John Hume was born in the city of Derry, in Northern Ireland. In the British-ruled northern counties of the partitioned island, Catholics suffered keenly from discrimination in employment and housing. The oldest child of a Catholic family in the Bogside district of Derry, John Hume belonged to the first generation in Northern Ireland to have access to free public education, and he seized the opportunity to escape the seemingly endless cycle of poverty and unemployment. At first, he planned to study for the priesthood, but after three years of religious studies, he determined to serve his community by other means. He graduated from the National University of Ireland in 1958 with a B.A. in French and History. He spent several summers studying in France, at St. Malo, Brittany and at the Institut Catholique in Paris. He received his Master's degree from St. Patrick's College, Maynooth, Ireland in 1964.
On returning to Derry, he taught in the local schools, and began looking for other ways to relieve the distress of his community. With a few friends, John Hume founded the Derry Credit Union, the first credit union in Northern Ireland. Modeled on similar institutions in the United States, the Derry Credit Union began with only four members and only seven pounds in its account; 36 years later it would have 14,000 members and assets of £ 21 million. By the time he was 27, John Hume was president of the island-wide Credit Union League of Ireland and Vice President of an international credit union movement. In 1964 Hume helped establish the Derry Housing Association to relieve the city's housing shortage. The Association built many homes, but soon met resistance from the city government, which feared any change in the city's carefully drawn electoral map.
In 1969, Hume was elected to the Northern Ireland Parliament, defeating a more hard-line Nationalist candidate. The following year, Hume and his associates founded the non-sectarian Social Democratic and Labour Party (SDLP). In 1971, the British government responded to the SDLP and the fair housing marchers by creating a central independent housing authority, the Northern Ireland Housing Executive, to take control of public housing out of the hands of the local authorities.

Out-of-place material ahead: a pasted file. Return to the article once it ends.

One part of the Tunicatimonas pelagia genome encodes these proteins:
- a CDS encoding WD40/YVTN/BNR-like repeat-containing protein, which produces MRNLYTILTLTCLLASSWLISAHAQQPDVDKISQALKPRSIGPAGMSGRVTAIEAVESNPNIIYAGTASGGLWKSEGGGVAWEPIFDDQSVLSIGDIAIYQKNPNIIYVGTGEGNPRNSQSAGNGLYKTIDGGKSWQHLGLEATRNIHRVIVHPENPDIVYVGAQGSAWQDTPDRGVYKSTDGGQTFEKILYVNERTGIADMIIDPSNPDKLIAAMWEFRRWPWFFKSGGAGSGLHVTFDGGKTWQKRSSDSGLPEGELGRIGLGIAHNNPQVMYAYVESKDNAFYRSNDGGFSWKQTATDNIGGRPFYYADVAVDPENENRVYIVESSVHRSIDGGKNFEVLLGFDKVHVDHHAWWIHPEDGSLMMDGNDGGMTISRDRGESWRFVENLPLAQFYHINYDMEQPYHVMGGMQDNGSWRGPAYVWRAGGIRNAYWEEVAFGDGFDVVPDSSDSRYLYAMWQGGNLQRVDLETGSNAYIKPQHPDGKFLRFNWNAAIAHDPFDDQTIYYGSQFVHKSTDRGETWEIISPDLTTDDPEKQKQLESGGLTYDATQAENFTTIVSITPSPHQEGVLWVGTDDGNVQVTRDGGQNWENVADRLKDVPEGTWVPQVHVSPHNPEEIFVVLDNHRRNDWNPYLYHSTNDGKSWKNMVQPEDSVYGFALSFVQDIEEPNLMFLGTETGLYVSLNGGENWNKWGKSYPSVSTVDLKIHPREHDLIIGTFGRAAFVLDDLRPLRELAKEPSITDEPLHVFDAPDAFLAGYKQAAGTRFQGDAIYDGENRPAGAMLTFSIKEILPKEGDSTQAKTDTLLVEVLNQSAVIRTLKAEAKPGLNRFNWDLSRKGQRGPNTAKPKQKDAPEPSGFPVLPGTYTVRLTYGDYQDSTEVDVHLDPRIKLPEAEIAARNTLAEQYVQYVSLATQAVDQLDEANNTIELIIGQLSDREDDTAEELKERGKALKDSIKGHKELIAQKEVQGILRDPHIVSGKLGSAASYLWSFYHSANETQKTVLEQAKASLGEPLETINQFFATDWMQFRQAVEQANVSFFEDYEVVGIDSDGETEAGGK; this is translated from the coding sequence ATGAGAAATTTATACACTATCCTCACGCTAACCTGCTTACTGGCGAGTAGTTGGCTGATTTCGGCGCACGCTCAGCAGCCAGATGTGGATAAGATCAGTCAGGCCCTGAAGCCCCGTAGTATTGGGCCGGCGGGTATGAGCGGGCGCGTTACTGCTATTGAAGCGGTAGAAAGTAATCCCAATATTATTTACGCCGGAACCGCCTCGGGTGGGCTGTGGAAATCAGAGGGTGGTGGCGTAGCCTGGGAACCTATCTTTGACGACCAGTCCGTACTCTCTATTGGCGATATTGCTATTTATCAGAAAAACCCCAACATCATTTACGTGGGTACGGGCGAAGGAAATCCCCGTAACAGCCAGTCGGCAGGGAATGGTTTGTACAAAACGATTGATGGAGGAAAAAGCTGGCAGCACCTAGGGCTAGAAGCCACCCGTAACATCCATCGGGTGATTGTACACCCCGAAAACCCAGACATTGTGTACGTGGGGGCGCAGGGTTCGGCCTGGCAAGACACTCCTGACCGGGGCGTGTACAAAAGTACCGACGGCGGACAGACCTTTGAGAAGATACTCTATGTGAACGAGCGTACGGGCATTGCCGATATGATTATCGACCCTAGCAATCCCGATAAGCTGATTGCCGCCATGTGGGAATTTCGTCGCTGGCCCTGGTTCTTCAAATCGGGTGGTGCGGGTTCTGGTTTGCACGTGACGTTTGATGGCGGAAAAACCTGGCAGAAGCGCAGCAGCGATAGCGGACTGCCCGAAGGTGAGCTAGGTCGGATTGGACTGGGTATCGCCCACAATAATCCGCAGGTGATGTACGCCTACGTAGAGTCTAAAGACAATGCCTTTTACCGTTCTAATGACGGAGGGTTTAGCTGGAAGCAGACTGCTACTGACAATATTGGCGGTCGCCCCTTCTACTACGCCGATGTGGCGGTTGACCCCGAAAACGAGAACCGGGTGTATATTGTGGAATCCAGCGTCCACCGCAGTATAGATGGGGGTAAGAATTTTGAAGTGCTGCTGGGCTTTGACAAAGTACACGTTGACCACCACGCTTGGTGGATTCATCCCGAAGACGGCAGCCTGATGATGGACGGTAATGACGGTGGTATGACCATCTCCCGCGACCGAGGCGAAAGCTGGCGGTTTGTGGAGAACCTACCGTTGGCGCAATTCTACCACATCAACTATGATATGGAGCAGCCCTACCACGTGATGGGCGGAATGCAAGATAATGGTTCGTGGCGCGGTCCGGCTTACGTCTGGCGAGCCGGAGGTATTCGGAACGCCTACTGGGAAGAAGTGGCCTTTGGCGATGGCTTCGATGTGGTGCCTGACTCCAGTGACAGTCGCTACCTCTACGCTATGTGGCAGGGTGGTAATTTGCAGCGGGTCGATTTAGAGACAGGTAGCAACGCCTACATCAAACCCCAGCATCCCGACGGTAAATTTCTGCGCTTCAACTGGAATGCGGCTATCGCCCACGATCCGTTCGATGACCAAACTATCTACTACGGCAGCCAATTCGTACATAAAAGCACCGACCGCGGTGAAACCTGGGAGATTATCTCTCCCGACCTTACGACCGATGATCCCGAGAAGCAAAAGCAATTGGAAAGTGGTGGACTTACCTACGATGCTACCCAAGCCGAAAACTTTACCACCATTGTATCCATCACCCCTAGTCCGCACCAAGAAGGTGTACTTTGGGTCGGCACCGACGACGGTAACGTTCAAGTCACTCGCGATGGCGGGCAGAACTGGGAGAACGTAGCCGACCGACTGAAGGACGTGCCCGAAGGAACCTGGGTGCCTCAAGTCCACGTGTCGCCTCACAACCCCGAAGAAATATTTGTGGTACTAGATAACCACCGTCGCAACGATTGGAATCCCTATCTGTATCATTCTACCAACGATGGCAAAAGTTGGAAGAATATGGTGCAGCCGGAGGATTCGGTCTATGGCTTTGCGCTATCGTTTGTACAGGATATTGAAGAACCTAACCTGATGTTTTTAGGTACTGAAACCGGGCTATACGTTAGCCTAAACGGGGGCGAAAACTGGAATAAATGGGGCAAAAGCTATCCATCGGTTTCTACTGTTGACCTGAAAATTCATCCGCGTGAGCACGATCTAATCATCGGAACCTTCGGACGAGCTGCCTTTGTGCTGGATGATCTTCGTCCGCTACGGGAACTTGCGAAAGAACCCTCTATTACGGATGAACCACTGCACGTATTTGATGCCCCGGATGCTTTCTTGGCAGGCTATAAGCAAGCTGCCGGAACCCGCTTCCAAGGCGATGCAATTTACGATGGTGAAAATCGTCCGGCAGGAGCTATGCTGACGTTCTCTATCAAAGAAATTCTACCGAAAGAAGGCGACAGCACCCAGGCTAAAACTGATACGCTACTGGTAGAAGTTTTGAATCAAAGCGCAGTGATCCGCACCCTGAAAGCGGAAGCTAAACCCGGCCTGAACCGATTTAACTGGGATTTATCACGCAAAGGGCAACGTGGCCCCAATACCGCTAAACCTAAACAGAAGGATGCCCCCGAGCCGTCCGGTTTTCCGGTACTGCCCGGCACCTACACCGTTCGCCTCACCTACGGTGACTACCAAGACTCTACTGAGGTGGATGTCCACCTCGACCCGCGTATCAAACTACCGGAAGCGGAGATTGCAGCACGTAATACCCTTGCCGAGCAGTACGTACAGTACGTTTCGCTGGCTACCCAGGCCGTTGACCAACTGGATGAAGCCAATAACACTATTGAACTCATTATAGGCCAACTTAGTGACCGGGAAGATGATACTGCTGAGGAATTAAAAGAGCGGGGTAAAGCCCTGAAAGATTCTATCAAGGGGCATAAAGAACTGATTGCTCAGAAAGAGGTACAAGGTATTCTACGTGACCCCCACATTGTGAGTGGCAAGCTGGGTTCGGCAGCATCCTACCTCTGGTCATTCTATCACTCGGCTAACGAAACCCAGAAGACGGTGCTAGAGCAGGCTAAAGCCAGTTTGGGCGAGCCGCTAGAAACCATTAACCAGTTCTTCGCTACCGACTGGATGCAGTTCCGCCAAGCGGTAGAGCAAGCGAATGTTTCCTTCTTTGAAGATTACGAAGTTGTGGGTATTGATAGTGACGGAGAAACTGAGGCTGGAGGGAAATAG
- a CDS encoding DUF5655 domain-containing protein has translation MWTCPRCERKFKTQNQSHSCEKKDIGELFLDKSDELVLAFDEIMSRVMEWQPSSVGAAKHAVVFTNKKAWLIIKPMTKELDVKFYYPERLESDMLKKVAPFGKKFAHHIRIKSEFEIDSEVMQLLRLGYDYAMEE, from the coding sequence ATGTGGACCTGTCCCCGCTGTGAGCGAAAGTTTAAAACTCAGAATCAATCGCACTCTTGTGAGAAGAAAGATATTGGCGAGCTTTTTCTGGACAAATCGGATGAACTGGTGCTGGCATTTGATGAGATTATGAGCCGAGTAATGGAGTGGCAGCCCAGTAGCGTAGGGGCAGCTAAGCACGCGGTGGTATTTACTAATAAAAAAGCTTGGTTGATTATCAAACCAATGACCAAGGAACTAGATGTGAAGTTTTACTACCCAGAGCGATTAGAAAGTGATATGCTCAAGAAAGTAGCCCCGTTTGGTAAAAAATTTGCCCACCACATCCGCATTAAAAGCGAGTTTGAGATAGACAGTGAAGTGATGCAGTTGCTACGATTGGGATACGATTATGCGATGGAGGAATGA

In 1983, Hume was elected or the first time to represent the constituency of Foyle in the House of Commons at Westminster. Voters in Northern Ireland increasingly turned away from more extreme parties to embrace the non-violent, non-sectarian approach of the SDLP. In 1985, the governments of Britain and Ireland reached their first major agreement over Northern Ireland since the 1920s. Both Governments confirmed that there would be no change in the status of Northern Ireland without the consent of a majority of its citizens, and the British government recognized, for the first time, a consultative role for the Irish government in the affairs of Northern Ireland.
Hume seized the opportunity to pressure the governments in Dublin and London to enter into talks with all parties to the conflict. He traveled frequently to the United States to enlist American support for the peace process, and American investment in Northern Ireland's struggling economy. He became such a familiar figure in the halls of the U.S. Congress that Capitol observers took to calling him the "101st Senator." He found an attentive listener in U.S. President Bill Clinton, who in 1995 became the first U.S. President to visit Belfast and Derry, lending visible American support for multi-party talks.
Former U.S. Senator George J. Mitchell was invited by the British and Irish governments to chair the peace negotiations that resulted in the Good Friday Agreement of 1998. Trimble signed on, over the objections of more than half of his parliamentary colleagues. He won them to his point of view and campaigned vigorously in the island-wide referendum that ratified the agreement, an accomplishment for which he shared the Nobel Prize for Peace with John Hume in 1998. Although there were many difficulties yet to be overcome, these brave men had set in place the foundation of a lasting peace.
In May 2005, David Trimble was defeated for re-election to the British Parliament and stepped down as leader of the UUP. The party's representation in Parliament had fallen to a single seat, out of 18 constituencies in Northern Ireland. The following year, David Trimble received a lifetime appointment to the House of Lords and was named Baron Trimble of Lisnagarvey. He did not stand for re-election to the Northern Ireland Assembly at the next election. On joining the House of Lords as a working peer, he joined the Conservative Party, and has proposed an alliance between the Conservatives and the Ulster Unionist Party. He is expected to play a significant role in any future conservative government in Britain.
John Hume served for three years in the Northern Ireland Assembly. He continued to serve in the Parliaments of Europe and the United Kingdom until 2004, when he retired from electoral office. He remains one of the elder statesmen of European politics, a powerful voice on issues related to the Credit Union movement, European integration and global poverty. In the words of former U.S. President Clinton, John Hume remains "Ireland's most tireless champion for civil rights and its most eloquent spokesman for peace."